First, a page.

“Even single-speaker poems usually involve the voice of another speaker. The speaker is always of a different gender than the person being addressed or spoken about,” Nissinen explains.

Female voices are quite prominent in both Song of Songs and Akkadian love poetry, even more so than male voices.

An obvious patriarchal social model in the background

“The genre matrix of the poems is heterosexual and based on the patriarchal social model. At the same time, it does not adhere to the patriarchal hierarchy, but makes the speaker independent and remarkably active.

Lovers can be human or divine. In some poems both lovers are human, while in others both are divine, and in yet another group one lover is divine and the other human. Depending on the gender of the speaker, the perspective is male or female, expressing both male and female gaze and male and female desire.

“The range of emotions is wide, including sexual desire, longing, lovesickness, and jealousy.”

Desire in love poetry is not only sexual

In love poetry, desire is not only used as a synonym for sexual pleasure, but refers to everything that expresses fantasy, repression, pleasure, fear and the unconscious in a gendered relationship. Desire is largely linked to the interactions and expectations between the lover and the loved one, the way the speaker (the lover) positions the other (the loved one) as well as the way the speaker wishes to be perceived by the loved one. ‘other. It could even be described as an “ontological” desire to imitate a certain identity, which is closely related to the agency of the individual.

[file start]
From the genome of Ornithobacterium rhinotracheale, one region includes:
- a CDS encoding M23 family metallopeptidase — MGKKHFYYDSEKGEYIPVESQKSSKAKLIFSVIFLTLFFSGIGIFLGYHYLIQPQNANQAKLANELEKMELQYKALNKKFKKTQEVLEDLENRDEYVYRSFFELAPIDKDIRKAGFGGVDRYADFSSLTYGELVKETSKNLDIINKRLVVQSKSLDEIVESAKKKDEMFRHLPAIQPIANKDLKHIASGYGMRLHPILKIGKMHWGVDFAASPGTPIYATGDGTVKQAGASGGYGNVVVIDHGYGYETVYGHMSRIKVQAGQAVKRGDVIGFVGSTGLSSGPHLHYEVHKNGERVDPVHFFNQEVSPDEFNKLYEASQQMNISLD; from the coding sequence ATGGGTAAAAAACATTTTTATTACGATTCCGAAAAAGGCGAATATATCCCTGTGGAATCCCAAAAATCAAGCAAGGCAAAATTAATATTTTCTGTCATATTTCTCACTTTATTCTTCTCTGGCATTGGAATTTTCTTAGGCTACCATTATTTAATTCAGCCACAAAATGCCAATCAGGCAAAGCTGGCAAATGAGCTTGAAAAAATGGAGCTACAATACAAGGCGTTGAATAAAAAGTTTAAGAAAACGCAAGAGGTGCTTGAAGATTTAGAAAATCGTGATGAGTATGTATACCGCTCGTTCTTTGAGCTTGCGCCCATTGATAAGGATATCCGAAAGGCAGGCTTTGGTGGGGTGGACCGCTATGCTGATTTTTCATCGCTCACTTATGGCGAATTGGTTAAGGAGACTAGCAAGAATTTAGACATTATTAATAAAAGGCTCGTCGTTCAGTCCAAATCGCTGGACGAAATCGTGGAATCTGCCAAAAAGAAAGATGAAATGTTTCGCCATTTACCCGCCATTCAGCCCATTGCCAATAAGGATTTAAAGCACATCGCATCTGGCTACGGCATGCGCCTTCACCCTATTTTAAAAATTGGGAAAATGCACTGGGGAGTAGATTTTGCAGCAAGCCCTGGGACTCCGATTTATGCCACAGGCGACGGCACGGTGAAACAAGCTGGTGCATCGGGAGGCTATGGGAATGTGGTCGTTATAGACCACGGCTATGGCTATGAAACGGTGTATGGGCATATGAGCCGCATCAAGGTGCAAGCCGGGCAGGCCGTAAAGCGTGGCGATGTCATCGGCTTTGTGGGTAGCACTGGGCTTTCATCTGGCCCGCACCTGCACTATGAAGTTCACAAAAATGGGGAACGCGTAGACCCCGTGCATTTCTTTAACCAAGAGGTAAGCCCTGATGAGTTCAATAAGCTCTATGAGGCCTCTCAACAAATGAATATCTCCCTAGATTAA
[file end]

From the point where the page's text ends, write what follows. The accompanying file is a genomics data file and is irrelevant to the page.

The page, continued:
By agency, Nissinen refers to a person’s ability to function in a social environment. In love poetry, it means the lover’s ability to express themselves and communicate with the loved one. Types of agency typical of love poetry include familial, political, and ritual agency, both in the human and divine spheres.

Research Findings May Surprise – Patriarchal Gender Roles Are Blurred in Love Poems

Nissinen’s analysis will lead to a general theory of the construction of gender relations in the ancient Near East, particularly in the light of love poems. So far, no such theory covering both Biblical and Mesopotamian sources has been formulated.

According to preliminary results, male actors may not conform to the ideal of hegemonic masculinity. Women can have a louder voice and more powerful roles than thought to have been allowed by the patriarchal hierarchy.

Masculine and feminine gazes are presented in a way that may go beyond conventional ideas of the expression of feminine and masculine desire in ancient Near Eastern societies. While the gendered relationships between divine protagonists are constructed after the human model, divine beings are not bound by the constraints of human society, giving them agencies beyond the reach of humans.

The interface between the human and divine realms is actively supported in the love poetry of the ancient world, either explicitly or implicitly. Love can be both human and divine. This dismantles the divide between the sacred and the profane and leaves room for various interpretations and uses of poetry. Love-based relationships aren’t just about mutual emotions. Instead, they emerge from a multifaceted web of gender, desire, and action.